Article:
“With Sgt Pepper’s Lonely Hearts Club Band finished, the group left Abbey Road at dawn bearing an acetate and drove to ‘Mama’ Cass Elliott’s flat off the King’s Road where, at six in the morning, they threw open the windows, put speakers on the ledge, and played the album full blast over the rooftops of Chelsea. According to Derek Taylor, ‘all the windows around us opened and people leaned out, wondering. It was obvious who it was on the record. Nobody complained. A lovely spring morning. People were smiling and giving us the thumbs up’.”
Ian MacDonald, Revolution in the Head: The Beatles’ Records and the Sixties.
If you haven’t you must see these two extraordinarily beautiful videos from Icelandic group Of Monsters and Men’s fantastic debut album, My Head is an Animal. The ‘Little Talks’ clip was directed by Mihai Wilson of We Were Monkeys and has already been nominated for a number of awards, the video for ‘King and Lionheart’ was directed by Wilson and Marcella Moser. You can read a little about the background to the ‘Little Talks’ clip on the We Were Monkeyswebsite.
I’m always slightly bemused by the fact it’s Middle Cyclone that’s ended up being Case’s breakout album, because if the truth be told the album I find myself going back to the most is the one before it, the brilliant and luminous Fox Confessor Brings the Flood, a disc that might be less polished than Middle Cyclone, but is starker and stranger and filled with that very special sense of magic and discovery you get when a writer or musician or artist is suddenly liberated into the possibilities of something new.
Here’s an interview and a live performance of ‘Hold On, Hold On’. Jump to 7:24 for the song.
And while I’ve got you can I recommend you check out the rather hilarious Nash Edgerton video clip for ‘Duquesne Whistle’, the first track from Bob Dylan’s new album, Tempest (and while you’re there Alexis Petridis’ review of the album, which pretty much nails my feelings about it (not least because I’ve spent a lot of the past week listening to the extraordinarily brilliant Highway 61 Revisited and Blonde on Blonde)) …
A while back I was plugging The Fabulous Ginn Sisters’ fantastic 2010 album, You Can’t Take a Bad Girl Home. There’s no sign of a new album by the sisters in tandem, but I’ve just discovered Tif Ginn released a solo record a couple of months back. Although it’s available for download on iTunes, it’s a little hard to lay your hands on the CD (I bought it from them direct), but it’s got the same mixture of sweetness, toughness and smarts that made You Can’t Take a Bad Girl Home so great. There’s a live version of one track below, and you can hear more on their website.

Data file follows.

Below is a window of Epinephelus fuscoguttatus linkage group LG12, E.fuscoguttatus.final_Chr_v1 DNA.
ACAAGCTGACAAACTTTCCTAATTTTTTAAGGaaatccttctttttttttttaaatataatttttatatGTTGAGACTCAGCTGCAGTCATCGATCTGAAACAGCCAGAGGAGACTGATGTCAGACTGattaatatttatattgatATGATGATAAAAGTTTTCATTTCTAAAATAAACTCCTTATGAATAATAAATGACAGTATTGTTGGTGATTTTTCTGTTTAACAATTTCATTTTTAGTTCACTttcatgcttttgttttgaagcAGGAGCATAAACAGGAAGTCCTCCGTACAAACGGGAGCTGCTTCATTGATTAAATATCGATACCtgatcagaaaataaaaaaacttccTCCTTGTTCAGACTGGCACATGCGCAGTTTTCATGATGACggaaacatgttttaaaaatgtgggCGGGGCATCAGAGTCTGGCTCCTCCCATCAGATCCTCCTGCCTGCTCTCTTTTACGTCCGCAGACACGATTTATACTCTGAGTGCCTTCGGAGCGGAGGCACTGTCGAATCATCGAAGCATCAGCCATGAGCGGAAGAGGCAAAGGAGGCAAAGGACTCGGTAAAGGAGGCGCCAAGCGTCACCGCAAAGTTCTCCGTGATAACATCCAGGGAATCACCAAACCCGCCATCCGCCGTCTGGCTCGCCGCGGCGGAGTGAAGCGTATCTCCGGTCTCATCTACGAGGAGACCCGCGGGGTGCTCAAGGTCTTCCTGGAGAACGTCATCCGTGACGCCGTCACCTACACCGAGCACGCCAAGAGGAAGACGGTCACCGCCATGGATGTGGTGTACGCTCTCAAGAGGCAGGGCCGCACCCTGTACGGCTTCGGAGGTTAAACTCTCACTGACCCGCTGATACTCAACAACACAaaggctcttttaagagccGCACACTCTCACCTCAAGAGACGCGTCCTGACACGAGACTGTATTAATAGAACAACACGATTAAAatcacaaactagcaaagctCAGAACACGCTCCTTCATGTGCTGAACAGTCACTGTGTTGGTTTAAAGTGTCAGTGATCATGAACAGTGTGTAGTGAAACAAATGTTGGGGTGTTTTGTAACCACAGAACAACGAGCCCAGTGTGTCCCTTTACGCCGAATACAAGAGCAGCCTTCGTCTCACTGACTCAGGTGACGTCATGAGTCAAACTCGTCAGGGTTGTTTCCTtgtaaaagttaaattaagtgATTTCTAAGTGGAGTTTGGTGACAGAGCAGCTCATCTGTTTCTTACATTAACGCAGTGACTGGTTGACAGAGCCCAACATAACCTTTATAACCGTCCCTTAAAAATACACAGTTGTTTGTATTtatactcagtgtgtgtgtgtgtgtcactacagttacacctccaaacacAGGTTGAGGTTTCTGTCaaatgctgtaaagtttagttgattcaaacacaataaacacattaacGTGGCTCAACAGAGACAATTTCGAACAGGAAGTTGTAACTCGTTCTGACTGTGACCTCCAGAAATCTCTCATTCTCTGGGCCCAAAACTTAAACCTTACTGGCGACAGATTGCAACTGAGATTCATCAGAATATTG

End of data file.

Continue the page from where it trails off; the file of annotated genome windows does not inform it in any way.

Oh – and apparently you pronounce their name with a hard “g”, as in “guilty”.
I’ve long thought Dexys Midnight Runners were one of the great misunderstood bands of the ’80s. Mostly remembered for ‘Come on Eileen’, a song most people treat as a novelty single, they were actually much more than that, managing to combine the energy of bands like The Pogues, the Celtic Romanticism of Van Morrison and an odd combination of anger and passion that was very much their own. It’s a combination that’s most obviously on show on their most successful album, Too-Rye-Aye, and its commercially disastrous follow-up, Don’t Stand Me Down (an album which these days sounds like a model for creations like Josh T. Pearson’s glorious Last Of The Country Gentlemen).
All of which makes it oddly exciting to hear Dexys (now sans not just the possessive apostrophe but the Midnight Runners as well) are back with an album The Guardian is saying is nothing short of brilliant. There’s a long interview with lead singer and songwriter Kevin Rowland and – even more excitingly – a new single, ‘Nowhere is Home’, which is full of the questing passion and anger that makes the best of their back catalogue so electric. You can hear the single below, but I’ve also pulled out two other tracks that are well worth hearing, ‘Let’s Make This Precious’, from Too-Rye-Aye and ‘That’s What She’s Like’ from Don’t Stand Me Down. So enjoy (and be sure to check out the drummer’s decision to get back to sartorial basics in ‘That’s What She’s Like’).
I’d never quite got the Beirut thing until I heard their new album, The Rip Tide, but I’m now officially converted. Of the many lovely tracks on the album ‘Santa Fe’ is one of the best, but it also boasts the fantastic video below, which is both very funny and a very clever exercise in storytelling. The payoff comes late, but I promise it’s worth it …